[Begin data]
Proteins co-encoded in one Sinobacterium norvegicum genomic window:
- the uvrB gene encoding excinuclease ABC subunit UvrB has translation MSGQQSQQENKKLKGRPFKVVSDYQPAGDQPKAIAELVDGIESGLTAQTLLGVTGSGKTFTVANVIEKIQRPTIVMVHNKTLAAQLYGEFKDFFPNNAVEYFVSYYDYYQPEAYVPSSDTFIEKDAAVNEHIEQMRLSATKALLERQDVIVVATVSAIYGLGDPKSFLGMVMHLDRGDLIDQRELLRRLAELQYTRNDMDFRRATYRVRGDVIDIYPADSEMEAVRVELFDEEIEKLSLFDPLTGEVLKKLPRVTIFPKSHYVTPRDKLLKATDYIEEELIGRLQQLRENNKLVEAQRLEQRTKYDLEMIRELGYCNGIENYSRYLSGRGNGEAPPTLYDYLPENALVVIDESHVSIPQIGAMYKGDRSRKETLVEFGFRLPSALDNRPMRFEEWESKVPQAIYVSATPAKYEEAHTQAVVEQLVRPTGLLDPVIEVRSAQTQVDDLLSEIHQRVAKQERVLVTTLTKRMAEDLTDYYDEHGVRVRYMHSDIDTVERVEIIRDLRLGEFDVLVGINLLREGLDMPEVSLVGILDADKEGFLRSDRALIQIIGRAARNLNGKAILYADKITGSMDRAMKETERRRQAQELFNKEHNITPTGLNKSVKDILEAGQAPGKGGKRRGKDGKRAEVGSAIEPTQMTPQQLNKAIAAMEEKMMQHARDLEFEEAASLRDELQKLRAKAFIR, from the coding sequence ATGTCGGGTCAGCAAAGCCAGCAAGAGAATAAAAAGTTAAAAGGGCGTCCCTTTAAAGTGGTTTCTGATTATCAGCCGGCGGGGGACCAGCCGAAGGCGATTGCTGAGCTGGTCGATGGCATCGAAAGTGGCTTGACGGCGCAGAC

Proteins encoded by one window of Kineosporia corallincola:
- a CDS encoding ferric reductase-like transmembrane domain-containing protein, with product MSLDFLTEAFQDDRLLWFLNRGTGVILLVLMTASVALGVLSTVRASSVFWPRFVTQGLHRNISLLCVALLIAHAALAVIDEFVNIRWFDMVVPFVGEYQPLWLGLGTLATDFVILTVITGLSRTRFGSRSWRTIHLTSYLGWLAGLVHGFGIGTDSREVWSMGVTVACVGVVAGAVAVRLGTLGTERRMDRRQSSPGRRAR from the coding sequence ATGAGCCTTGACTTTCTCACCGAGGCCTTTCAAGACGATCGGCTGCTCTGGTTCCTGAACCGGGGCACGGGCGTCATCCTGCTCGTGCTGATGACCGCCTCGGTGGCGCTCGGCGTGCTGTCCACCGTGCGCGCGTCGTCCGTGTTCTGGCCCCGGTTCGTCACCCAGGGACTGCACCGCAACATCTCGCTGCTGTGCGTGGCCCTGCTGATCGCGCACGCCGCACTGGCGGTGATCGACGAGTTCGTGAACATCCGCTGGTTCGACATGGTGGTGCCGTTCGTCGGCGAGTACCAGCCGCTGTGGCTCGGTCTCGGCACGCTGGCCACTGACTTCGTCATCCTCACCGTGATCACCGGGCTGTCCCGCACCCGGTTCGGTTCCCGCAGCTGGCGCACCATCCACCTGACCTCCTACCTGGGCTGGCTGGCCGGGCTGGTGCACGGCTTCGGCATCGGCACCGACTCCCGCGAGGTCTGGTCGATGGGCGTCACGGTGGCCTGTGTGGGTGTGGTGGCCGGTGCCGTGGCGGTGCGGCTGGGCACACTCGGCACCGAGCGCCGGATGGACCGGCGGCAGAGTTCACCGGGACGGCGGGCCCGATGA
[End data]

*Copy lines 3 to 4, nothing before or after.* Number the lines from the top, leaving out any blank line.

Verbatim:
Proteins encoded by one window of Kineosporia corallincola:
- a CDS encoding ferric reductase-like transmembrane domain-containing protein, with product MSLDFLTEAFQDDRLLWFLNRGTGVILLVLMTASVALGVLSTVRASSVFWPRFVTQGLHRNISLLCVALLIAHAALAVIDEFVNIRWFDMVVPFVGEYQPLWLGLGTLATDFVILTVITGLSRTRFGSRSWRTIHLTSYLGWLAGLVHGFGIGTDSREVWSMGVTVACVGVVAGAVAVRLGTLGTERRMDRRQSSPGRRAR from the coding sequence ATGAGCCTTGACTTTCTCACCGAGGCCTTTCAAGACGATCGGCTGCTCTGGTTCCTGAACCGGGGCACGGGCGTCATCCTGCTCGTGCTGATGACCGCCTCGGTGGCGCTCGGCGTGCTGTCCACCGTGCGCGCGTCGTCCGTGTTCTGGCCCCGGTTCGTCACCCAGGGACTGCACCGCAACATCTCGCTGCTGTGCGTGGCCCTGCTGATCGCGCACGCCGCACTGGCGGTGATCGACGAGTTCGTGAACATCCGCTGGTTCGACATGGTGGTGCCGTTCGTCGGCGAGTACCAGCCGCTGTGGCTCGGTCTCGGCACGCTGGCCACTGACTTCGTCATCCTCACCGTGATCACCGGGCTGTCCCGCACCCGGTTCGGTTCCCGCAGCTGGCGCACCATCCACCTGACCTCCTACCTGGGCTGGCTGGCCGGGCTGGTGCACGGCTTCGGCATCGGCACCGACTCCCGCGAGGTCTGGTCGATGGGCGTCACGGTGGCCTGTGTGGGTGTGGTGGCCGGTGCCGTGGCGGTGCGGCTGGGCACACTCGGCACCGAGCGCCGGATGGACCGGCGGCAGAGTTCACCGGGACGGCGGGCCCGATGA